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- 44th president of the United States
The White House "kill list"--a regularly updated chart showing the world's most wanted terrorists used by President Barack Obama during kill or capture debates--may soon be getting a rule book to go with it.
According to the New York Times, the administration--faced with the possibility that President Obama might lose the 2012 election to Mitt Romney--"accelerated work in the weeks before the election to develop explicit rules for the targeted killing of terrorists by unmanned drones, so that a new president would inherit clear standards and procedures."
Until now, President Obama has had the "final moral calculation" overseeing the "kill list," the existence of which was first revealed in May in the wake of a drone strike that killed an al-Qaida leader.
But according to the paper, administration officials are looking to curb the power of the commander in chief with the rule book:
"There was concern that the levers might no longer be in our hands," said one official, speaking on condition of anonymity. With a continuing debate about the proper limits of drone strikes, Mr. Obama did not want to leave an "amorphous" program to his successor, the official said. The effort, which would have been rushed to completion by January had Mr. Romney won, will now be finished at a more leisurely pace, the official said.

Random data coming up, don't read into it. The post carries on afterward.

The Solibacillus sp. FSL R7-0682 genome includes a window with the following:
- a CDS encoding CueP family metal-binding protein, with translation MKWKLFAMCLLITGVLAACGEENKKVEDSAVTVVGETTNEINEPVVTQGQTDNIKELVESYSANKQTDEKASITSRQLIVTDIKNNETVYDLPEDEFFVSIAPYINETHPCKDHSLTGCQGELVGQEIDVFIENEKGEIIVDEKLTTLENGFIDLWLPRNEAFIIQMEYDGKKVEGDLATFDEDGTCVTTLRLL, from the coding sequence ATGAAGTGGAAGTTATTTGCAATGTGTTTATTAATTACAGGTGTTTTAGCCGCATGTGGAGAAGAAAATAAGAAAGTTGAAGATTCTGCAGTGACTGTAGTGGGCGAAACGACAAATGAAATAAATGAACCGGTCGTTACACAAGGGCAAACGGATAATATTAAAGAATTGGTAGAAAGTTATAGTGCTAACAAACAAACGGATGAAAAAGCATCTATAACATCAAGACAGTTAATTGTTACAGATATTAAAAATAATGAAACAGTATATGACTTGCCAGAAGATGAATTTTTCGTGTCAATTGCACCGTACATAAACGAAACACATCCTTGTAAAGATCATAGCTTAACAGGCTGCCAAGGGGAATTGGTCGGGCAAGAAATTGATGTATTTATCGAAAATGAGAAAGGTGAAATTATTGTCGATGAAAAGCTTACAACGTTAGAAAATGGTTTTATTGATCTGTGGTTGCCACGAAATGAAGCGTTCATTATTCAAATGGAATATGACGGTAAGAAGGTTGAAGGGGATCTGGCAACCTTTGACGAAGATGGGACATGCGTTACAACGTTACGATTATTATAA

President Obama has voiced his support for such rules.
"Creating a legal structure, processes, with oversight checks on how we use unmanned weapons is going to be a challenge for me and my successors for some time to come," President Obama said in an interview with author Mark Bowden for "The Finish," a book on the killing of Osama bin Laden. "There's a remoteness to it that makes it tempting to think that somehow we can, without any mess on our hands, solve vexing security problems."
The U.S. drone program, which was launched by President George W. Bush, has been expanded under the current administration. Since Obama took office in 2009, there have been more 300 drone strikes carried out by the U.S. military, according to the Times.
Earlier this year, critics of the "kill list" launched a petition on the White House website to create a "Do Not Kill" list to protect U.S. citizens from drone strikes by their own government. The petition, though, failed to meet the 25,000-signature threshold required to get an official response from the White House.